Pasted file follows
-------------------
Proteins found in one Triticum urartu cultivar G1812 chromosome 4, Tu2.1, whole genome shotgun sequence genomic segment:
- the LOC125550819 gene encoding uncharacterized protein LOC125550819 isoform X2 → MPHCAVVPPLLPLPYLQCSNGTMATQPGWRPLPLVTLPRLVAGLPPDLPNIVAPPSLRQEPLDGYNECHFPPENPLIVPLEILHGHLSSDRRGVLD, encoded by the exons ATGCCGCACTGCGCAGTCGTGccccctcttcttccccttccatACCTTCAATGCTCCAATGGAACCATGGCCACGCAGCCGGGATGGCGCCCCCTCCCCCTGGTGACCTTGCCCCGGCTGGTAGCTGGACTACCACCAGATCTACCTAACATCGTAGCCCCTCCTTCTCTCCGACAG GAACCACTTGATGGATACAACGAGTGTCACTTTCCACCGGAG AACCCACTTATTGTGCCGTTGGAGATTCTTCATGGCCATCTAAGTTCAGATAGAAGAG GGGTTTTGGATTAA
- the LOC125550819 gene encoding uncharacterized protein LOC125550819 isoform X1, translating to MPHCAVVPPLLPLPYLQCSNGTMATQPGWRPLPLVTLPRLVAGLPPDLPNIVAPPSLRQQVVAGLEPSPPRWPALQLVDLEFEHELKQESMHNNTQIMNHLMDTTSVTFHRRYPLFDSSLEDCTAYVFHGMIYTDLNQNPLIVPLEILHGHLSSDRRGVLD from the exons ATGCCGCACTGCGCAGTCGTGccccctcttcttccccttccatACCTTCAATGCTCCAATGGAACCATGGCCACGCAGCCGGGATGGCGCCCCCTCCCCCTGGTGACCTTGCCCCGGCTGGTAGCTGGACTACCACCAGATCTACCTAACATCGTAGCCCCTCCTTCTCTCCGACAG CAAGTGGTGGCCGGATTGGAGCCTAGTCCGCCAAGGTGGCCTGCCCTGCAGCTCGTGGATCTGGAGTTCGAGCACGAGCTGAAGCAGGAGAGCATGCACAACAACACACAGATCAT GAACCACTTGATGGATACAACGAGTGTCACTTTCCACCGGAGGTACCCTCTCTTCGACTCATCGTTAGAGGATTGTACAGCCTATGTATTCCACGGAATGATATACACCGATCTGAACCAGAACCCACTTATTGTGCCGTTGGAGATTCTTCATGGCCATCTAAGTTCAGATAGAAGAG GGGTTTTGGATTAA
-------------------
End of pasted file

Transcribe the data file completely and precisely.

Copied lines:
Proteins found in one Triticum urartu cultivar G1812 chromosome 4, Tu2.1, whole genome shotgun sequence genomic segment:
- the LOC125550819 gene encoding uncharacterized protein LOC125550819 isoform X2 → MPHCAVVPPLLPLPYLQCSNGTMATQPGWRPLPLVTLPRLVAGLPPDLPNIVAPPSLRQEPLDGYNECHFPPENPLIVPLEILHGHLSSDRRGVLD, encoded by the exons ATGCCGCACTGCGCAGTCGTGccccctcttcttccccttccatACCTTCAATGCTCCAATGGAACCATGGCCACGCAGCCGGGATGGCGCCCCCTCCCCCTGGTGACCTTGCCCCGGCTGGTAGCTGGACTACCACCAGATCTACCTAACATCGTAGCCCCTCCTTCTCTCCGACAG GAACCACTTGATGGATACAACGAGTGTCACTTTCCACCGGAG AACCCACTTATTGTGCCGTTGGAGATTCTTCATGGCCATCTAAGTTCAGATAGAAGAG GGGTTTTGGATTAA
- the LOC125550819 gene encoding uncharacterized protein LOC125550819 isoform X1, translating to MPHCAVVPPLLPLPYLQCSNGTMATQPGWRPLPLVTLPRLVAGLPPDLPNIVAPPSLRQQVVAGLEPSPPRWPALQLVDLEFEHELKQESMHNNTQIMNHLMDTTSVTFHRRYPLFDSSLEDCTAYVFHGMIYTDLNQNPLIVPLEILHGHLSSDRRGVLD from the exons ATGCCGCACTGCGCAGTCGTGccccctcttcttccccttccatACCTTCAATGCTCCAATGGAACCATGGCCACGCAGCCGGGATGGCGCCCCCTCCCCCTGGTGACCTTGCCCCGGCTGGTAGCTGGACTACCACCAGATCTACCTAACATCGTAGCCCCTCCTTCTCTCCGACAG CAAGTGGTGGCCGGATTGGAGCCTAGTCCGCCAAGGTGGCCTGCCCTGCAGCTCGTGGATCTGGAGTTCGAGCACGAGCTGAAGCAGGAGAGCATGCACAACAACACACAGATCAT GAACCACTTGATGGATACAACGAGTGTCACTTTCCACCGGAGGTACCCTCTCTTCGACTCATCGTTAGAGGATTGTACAGCCTATGTATTCCACGGAATGATATACACCGATCTGAACCAGAACCCACTTATTGTGCCGTTGGAGATTCTTCATGGCCATCTAAGTTCAGATAGAAGAG GGGTTTTGGATTAA